The untethered web

Future of IT: Advances could give new meaning to the term 'computing environment'

These days, we think of the Web as someplace we access with our computers, but 25 years from now, the Web may be everywhere, on screens all around us. And it will provide far more personalized information than it does now.

Rensselaer Polytechnic Institute computer and cognitive science professor James Hendler is working to help bring about this information ubiquity. At RPI, he is the chairman of the Tetherless World Senior Constellation, which is tackling the issues of how to make this happen.

Those in the federal research and development community know Hendler. He was a chief scientist of the Information Systems Office at the Defense Advanced Research Projects Agency, and a former member of the Air Force Science Advisory Board.



I RECENTLY MOVED to RPI to create a laboratory that is going to look at issues with next-generation Web systems.

With [devices like the] iPhone, I can be on the Internet anywhere anytime without needing to be sitting at my desk. I'm not tethered anymore.

As the Web moves to being something you can access anywhere anytime on any screen, how will this change things? How will we use that? It is an issue of the granularity of information.

If I'm trying to find an address, I don't want to see a file. I want to get the address. If I'm talking with someone who wants something from a PowerPoint presentation that is 25M, I have no way of just beaming him over a couple of slides, which is what he wants.

How do I find what I need in a way that is useful for me at that time? We have information about people. We have information about objects. We have all these things that we participate in online, and they are all in different places.

How do we turn that into one big information base that is at our fingertips when we need it? I expect we will have display screens and shared information spaces.

Say you are in the mall and want to look up something. Instead of walking over to an information kiosk, we can point our cell phones at a display and do some sort of integrated walk-through.

I will find out not only where the store is but also whether it has what I am looking for.

And if they sold the last pair of shoes that I want while I'm walking there, it'd be nice to get an alert.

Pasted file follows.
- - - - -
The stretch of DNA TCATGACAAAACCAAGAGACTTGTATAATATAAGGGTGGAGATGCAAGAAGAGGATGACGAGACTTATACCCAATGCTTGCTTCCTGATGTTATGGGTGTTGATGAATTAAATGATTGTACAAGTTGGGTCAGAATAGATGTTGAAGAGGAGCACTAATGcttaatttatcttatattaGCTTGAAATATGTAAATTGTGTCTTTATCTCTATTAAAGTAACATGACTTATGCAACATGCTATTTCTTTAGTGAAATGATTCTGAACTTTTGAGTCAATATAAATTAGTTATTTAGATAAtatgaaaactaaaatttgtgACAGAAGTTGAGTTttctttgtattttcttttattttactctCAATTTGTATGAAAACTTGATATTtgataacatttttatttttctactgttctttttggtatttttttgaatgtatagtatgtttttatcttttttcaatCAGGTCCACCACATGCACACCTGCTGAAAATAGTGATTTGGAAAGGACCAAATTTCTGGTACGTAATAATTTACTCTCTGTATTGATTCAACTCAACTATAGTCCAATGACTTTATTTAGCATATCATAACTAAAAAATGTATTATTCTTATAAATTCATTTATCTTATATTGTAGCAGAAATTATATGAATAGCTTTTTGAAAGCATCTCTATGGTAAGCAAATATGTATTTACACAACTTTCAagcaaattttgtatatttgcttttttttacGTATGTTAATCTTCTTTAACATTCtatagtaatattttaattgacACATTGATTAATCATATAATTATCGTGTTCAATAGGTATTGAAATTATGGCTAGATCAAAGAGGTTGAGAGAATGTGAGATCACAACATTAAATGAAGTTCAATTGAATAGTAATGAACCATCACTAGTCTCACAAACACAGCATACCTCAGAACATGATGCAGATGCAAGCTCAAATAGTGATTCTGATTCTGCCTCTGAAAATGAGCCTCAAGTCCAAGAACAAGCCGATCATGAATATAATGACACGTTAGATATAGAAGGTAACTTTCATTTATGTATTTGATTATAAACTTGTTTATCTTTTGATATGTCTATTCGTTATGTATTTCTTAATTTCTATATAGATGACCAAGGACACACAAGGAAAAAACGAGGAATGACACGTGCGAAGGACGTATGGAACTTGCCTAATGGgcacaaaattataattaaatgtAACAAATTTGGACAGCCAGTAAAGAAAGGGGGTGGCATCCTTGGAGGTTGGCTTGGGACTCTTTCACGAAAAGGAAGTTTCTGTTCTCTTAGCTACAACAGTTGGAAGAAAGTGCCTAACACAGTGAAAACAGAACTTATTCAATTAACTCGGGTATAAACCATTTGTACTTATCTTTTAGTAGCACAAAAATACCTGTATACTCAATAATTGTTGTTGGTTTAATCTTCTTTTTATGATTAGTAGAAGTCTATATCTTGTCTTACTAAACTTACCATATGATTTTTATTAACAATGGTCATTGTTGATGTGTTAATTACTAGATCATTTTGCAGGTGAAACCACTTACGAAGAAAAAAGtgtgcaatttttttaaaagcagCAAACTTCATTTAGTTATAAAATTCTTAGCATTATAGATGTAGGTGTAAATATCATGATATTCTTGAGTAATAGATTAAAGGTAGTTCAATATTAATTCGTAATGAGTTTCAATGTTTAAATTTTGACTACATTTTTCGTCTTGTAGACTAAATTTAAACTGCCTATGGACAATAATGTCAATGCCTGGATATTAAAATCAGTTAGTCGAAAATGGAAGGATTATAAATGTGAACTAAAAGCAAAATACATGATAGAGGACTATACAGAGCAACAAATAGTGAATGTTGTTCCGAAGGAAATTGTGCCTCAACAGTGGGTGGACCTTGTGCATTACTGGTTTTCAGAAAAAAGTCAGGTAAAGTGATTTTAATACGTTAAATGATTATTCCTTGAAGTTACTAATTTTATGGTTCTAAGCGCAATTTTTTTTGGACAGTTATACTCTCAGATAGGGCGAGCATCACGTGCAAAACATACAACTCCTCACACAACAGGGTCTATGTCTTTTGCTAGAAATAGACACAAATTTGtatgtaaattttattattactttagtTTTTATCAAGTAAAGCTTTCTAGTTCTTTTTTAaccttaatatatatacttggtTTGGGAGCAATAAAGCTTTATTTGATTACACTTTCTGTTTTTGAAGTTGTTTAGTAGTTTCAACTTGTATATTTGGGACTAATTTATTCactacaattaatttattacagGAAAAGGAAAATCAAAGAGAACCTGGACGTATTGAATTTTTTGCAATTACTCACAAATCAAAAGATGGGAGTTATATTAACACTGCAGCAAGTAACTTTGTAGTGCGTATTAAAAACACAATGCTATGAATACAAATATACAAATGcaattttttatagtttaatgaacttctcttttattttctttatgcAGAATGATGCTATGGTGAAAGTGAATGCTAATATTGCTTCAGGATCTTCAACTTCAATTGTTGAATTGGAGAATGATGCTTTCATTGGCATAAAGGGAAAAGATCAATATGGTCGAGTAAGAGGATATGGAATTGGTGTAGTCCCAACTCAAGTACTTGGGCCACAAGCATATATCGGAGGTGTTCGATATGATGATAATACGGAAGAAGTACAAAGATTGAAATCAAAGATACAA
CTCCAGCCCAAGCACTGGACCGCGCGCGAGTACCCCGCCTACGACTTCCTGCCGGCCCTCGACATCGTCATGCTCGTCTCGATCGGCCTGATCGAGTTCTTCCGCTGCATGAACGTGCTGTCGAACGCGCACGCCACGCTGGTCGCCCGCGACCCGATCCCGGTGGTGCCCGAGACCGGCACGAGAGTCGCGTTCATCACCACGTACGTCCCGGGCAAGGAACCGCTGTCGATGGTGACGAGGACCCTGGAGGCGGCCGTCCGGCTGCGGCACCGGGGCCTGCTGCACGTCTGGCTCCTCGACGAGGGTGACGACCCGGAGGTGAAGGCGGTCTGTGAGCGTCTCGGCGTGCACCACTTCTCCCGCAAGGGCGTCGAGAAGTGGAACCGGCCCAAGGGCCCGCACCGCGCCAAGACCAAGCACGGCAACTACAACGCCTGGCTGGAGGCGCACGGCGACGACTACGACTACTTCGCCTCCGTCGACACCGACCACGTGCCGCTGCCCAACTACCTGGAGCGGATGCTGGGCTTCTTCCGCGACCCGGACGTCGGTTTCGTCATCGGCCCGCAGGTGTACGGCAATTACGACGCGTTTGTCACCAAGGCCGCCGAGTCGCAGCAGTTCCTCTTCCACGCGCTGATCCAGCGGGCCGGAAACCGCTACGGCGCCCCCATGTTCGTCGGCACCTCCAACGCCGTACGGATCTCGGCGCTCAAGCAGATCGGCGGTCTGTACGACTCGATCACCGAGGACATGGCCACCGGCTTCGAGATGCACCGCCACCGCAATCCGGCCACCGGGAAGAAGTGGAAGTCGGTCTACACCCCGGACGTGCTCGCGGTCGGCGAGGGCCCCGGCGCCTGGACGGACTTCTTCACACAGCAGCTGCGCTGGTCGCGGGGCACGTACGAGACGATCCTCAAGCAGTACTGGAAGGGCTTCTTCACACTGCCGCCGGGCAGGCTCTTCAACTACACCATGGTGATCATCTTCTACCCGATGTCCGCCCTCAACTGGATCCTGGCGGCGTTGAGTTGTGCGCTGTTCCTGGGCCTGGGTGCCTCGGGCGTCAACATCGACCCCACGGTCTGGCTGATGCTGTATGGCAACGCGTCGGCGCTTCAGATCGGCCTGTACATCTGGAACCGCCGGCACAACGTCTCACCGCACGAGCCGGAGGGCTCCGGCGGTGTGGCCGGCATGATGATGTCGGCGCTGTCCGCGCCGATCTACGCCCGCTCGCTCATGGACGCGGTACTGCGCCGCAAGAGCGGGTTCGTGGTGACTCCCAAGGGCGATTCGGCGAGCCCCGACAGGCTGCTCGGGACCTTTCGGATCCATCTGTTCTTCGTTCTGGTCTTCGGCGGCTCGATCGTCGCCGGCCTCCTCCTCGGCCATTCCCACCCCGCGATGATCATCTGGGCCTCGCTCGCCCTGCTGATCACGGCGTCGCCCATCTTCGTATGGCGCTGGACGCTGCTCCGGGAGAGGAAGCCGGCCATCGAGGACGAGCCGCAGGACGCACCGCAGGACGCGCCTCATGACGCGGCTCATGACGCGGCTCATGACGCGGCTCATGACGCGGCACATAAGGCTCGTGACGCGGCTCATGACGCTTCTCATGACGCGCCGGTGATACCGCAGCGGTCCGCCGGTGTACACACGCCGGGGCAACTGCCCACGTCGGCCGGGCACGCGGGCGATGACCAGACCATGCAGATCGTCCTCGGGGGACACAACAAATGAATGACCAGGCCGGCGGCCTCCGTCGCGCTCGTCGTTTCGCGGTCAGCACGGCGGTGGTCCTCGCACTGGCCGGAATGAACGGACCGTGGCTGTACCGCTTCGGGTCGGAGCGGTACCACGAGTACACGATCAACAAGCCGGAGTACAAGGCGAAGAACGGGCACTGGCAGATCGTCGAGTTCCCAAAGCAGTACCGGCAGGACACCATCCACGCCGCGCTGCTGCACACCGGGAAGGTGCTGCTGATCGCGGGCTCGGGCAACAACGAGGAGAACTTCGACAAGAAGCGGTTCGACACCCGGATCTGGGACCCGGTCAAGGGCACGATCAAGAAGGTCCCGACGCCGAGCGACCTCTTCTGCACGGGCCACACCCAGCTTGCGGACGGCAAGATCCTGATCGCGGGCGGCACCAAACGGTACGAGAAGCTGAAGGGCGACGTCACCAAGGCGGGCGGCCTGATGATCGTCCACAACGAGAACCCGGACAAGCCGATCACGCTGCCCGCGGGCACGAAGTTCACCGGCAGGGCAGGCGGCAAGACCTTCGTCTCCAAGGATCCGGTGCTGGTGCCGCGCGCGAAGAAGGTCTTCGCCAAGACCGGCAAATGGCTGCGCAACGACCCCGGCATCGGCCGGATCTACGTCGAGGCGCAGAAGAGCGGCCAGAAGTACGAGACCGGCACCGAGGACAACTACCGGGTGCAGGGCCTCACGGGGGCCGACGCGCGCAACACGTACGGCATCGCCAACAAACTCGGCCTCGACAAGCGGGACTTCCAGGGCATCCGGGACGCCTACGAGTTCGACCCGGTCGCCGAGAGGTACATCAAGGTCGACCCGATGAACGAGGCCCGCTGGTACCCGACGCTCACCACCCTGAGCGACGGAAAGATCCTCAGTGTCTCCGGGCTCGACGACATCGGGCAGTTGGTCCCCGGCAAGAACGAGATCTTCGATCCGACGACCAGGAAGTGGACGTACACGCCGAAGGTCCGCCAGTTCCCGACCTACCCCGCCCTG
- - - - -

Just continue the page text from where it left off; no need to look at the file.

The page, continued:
It's a matter of coupling your information space with their information space. There's no reason why you and I should always find the same thing on the Web.

My new lab is working on integrating the social Web with the Semantic Web, Web 2.0 and Web 3.0, so they equal Web 5.0.

In most Web 2.0 applications, almost all the linkages are coming from social communities.

On the Semantic Web, what we are seeing is much more organization in the knowledge space, which is what these taxonomies and ontologies are for.

Right now, so much of our lives depend on a central information source ' Google or some similar thing. When I'm looking for Web sites, that's one thing.

But information about who I know and how I know them, and things like that, I may not want published to Google.

How do I keep control of my personal information? How do we control the use of this information? If I'm allowed to see your photo, but Google doesn't have it, how do I find it? Really, almost all of our information systems except the Web are closed.

And even on the Web there are a lot of closed systems.

If you're in Facebook, you can't communicate with Facebook friends outside of Facebook in the same way. You can't get your Linked In contacts and your Facebook friends to start talking with one another, without going outside the system.

So another part of being tetherless is being boundary-less.

The Web has not only changed how we solve problems, but also how we interact with one another from how we did 15 years ago.

Fifteen years from now, it may be just as different. It may be much more tailored to what you're looking for.

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